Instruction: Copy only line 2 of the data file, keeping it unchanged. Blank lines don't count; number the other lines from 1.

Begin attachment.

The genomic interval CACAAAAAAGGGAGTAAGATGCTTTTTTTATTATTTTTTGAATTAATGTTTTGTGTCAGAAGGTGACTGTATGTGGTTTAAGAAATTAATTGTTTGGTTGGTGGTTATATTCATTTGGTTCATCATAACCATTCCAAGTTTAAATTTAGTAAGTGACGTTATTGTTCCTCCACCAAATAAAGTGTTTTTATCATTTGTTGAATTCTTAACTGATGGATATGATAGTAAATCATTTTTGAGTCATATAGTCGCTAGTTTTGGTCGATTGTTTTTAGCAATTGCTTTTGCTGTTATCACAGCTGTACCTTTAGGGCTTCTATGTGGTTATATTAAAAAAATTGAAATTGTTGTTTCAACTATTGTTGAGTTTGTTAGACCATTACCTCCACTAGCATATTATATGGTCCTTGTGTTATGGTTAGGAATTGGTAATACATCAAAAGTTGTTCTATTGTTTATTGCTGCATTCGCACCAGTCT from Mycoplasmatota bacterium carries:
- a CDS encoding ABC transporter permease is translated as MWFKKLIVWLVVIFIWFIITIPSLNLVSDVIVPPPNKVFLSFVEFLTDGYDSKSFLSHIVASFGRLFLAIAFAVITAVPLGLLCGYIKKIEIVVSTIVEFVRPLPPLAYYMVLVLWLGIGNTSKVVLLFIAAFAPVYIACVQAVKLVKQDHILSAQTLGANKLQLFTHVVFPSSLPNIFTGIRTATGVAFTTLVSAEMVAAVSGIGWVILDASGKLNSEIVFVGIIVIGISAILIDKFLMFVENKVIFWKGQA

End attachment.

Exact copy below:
- a CDS encoding ABC transporter permease is translated as MWFKKLIVWLVVIFIWFIITIPSLNLVSDVIVPPPNKVFLSFVEFLTDGYDSKSFLSHIVASFGRLFLAIAFAVITAVPLGLLCGYIKKIEIVVSTIVEFVRPLPPLAYYMVLVLWLGIGNTSKVVLLFIAAFAPVYIACVQAVKLVKQDHILSAQTLGANKLQLFTHVVFPSSLPNIFTGIRTATGVAFTTLVSAEMVAAVSGIGWVILDASGKLNSEIVFVGIIVIGISAILIDKFLMFVENKVIFWKGQA